I’m going to put my thoughts here. Not sure if it will make much sense. I felt the need to put my thoughts into the WWW to balance the comments on this viral story.
What this student says about my colleague, is something any of my students could also say about me. True or not, I could also be put on blast for “not being in my office” or “not returning phone calls”, along with a long list of other reasons why a student or parent may say I’m lacking in my skill as a school counselor. It’s a frightening, and somewhat sad, to know someone’s opinion of me could be broadcast like this - especially if it’s filled with half-truths, exaggerations, and taken out of context.
Yes, I’m not in my office all the time. In addition to meeting one-on-one with students regarding their individual needs, I am also in classrooms delivering lessons with topics focusing on academic, college/career, and social/personal skills to ensure 100% of students have access to the information being presented. I am also in meetings with other student support staff to discuss our most-at risk students to plan on how to best support them. I also am off campus at times attending meetings at the district level to ensure our counselors receive the supports they need to best support our students and families. I might be summoned by a teacher to help a student having a mental health issue in class, I could be going from teacher to teacher to get feedback on a student whose off-campus therapist is asking for, I could be walking a student to class who needs an intervention with a teacher...the list goes on. So yes, I’m not always in my office.
Each school counselor in the SUHSD has an average caseload of 360 students, which is below the California average of 708 students for each school counselor. The American School Counseling Association recommends a school counselor caseload of 250 to 1. With 360 students, it is very challenging to meet every child and every parent’s needs. It is inevitable that a student or parent will feel I wasn’t there for them they way they expected me to be.
I don’t know all the answers. I’m not going to “fix” everything and everyone. A school counselor is like a primary care physician, like triage - I meet with a student and/or family and have a variety of options, answers, resources, strategies to help. But when what I’ve suggested doesn’t work, I have to refer to the specialist, just like the primary care physician. The specialist might be our school psychologist, administrator, community clinic, curriculum specialists, etc. Sometimes these interventions work, sometimes they don’t.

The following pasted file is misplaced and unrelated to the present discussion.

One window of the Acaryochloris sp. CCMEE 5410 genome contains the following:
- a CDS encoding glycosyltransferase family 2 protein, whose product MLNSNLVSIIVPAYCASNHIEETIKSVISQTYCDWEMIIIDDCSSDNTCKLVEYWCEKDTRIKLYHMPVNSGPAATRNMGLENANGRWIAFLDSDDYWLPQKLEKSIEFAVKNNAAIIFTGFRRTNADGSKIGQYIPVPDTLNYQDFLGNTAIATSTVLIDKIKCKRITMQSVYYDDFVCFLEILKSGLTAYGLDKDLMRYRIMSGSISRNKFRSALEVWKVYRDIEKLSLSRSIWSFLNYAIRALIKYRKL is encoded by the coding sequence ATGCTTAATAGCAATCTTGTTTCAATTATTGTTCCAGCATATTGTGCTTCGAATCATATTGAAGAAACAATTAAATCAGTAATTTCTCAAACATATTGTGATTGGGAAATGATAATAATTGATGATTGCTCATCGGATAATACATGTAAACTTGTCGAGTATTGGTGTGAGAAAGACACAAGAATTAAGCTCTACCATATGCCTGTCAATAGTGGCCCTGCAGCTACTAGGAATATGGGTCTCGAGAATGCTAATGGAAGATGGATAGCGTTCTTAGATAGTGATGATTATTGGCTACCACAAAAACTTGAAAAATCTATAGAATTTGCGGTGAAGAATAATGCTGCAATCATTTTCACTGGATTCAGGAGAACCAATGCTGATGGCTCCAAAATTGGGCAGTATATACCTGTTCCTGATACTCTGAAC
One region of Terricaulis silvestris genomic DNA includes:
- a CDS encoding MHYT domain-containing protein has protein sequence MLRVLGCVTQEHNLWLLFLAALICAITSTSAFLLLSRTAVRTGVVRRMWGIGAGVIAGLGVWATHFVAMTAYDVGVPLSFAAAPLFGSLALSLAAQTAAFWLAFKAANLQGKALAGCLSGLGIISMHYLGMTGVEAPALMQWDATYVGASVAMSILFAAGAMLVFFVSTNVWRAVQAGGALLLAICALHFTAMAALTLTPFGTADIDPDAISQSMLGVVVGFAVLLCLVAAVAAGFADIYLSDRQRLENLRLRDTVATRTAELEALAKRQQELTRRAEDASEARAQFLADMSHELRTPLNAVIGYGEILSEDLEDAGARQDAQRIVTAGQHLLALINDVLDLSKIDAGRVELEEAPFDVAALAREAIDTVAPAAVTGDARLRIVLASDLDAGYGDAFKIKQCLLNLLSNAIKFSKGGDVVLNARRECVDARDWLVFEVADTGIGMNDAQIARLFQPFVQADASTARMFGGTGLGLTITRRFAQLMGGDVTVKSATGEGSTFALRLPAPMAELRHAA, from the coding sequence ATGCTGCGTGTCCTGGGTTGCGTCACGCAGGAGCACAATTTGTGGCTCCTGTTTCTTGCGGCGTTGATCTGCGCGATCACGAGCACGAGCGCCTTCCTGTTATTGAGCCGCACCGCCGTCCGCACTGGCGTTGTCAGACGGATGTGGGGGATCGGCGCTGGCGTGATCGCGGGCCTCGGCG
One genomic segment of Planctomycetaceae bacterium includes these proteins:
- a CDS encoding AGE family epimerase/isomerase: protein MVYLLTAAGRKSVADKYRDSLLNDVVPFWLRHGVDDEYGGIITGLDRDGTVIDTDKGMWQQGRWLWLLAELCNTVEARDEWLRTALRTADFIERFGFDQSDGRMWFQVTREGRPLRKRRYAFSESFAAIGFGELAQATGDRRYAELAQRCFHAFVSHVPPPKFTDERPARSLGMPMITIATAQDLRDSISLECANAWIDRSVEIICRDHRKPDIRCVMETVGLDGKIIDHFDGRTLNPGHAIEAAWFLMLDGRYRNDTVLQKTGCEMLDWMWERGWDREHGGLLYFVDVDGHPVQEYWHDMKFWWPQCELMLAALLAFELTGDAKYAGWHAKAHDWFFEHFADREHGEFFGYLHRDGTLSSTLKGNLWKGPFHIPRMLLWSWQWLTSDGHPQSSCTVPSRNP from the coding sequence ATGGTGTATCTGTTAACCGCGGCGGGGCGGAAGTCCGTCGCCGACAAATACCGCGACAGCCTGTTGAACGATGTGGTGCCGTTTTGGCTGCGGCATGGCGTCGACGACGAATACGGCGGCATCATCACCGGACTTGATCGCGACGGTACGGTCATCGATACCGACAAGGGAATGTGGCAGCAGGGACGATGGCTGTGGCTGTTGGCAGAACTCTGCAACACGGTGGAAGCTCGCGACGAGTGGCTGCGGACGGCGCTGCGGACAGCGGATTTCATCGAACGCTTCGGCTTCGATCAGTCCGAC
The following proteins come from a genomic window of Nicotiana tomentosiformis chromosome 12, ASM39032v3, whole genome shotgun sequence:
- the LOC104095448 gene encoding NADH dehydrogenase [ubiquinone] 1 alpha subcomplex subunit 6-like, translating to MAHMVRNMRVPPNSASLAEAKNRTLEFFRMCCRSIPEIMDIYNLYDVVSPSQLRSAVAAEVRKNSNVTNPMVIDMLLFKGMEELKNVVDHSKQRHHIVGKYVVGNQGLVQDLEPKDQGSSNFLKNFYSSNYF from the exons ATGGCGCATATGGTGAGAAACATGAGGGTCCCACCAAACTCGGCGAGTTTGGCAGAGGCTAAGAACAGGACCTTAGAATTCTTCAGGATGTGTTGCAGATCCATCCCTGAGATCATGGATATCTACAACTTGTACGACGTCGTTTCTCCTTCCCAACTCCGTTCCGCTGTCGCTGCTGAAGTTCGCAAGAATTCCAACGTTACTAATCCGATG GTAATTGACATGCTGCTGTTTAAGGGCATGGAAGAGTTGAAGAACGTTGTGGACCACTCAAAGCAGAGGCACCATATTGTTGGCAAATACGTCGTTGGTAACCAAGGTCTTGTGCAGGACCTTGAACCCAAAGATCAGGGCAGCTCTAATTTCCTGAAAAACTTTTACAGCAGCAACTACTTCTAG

For every valedictorian, there are dozens of under-performing students who have experienced trauma that makes it difficult for them to physically and/or emotionally get to school each day. Their lives outside of school make it challenging for them to focus on academics, they are merely surviving. These are the students who most need my attention and my guidance.
In a conversation I had with colleagues recently, we discussed the concept of “assume positive intent”. I hope the community I serve always assumes positive intent. In all I do as a school counselor, there is always positive intent. That’s the premise of why I became a school counselor. Even with positive intent, I may falter, I might not meet expectation, and I might make mistakes. Regardless, my work as a school counselor always begins and ends with positive intent.
In my 20+ years as an educator, the most powerful voice on a school campus is that of a parent. If a parent speaks up, attends “coffee with the principal”, schedules a meeting with the principal or area superintendents, attends the various forums offered by the school district, school leaders listen. They really do.
Grumbling, complaining, gossiping in social circles and on social media does nothing.
Here are the websites and contact info for all schools in the SUHSD:
Here is the contact info for the area superintendents in the SUHSD:
Here is the contact info for the San Diego County Board of Education:
Here is a directory of your local representatives:
Make your voice heard.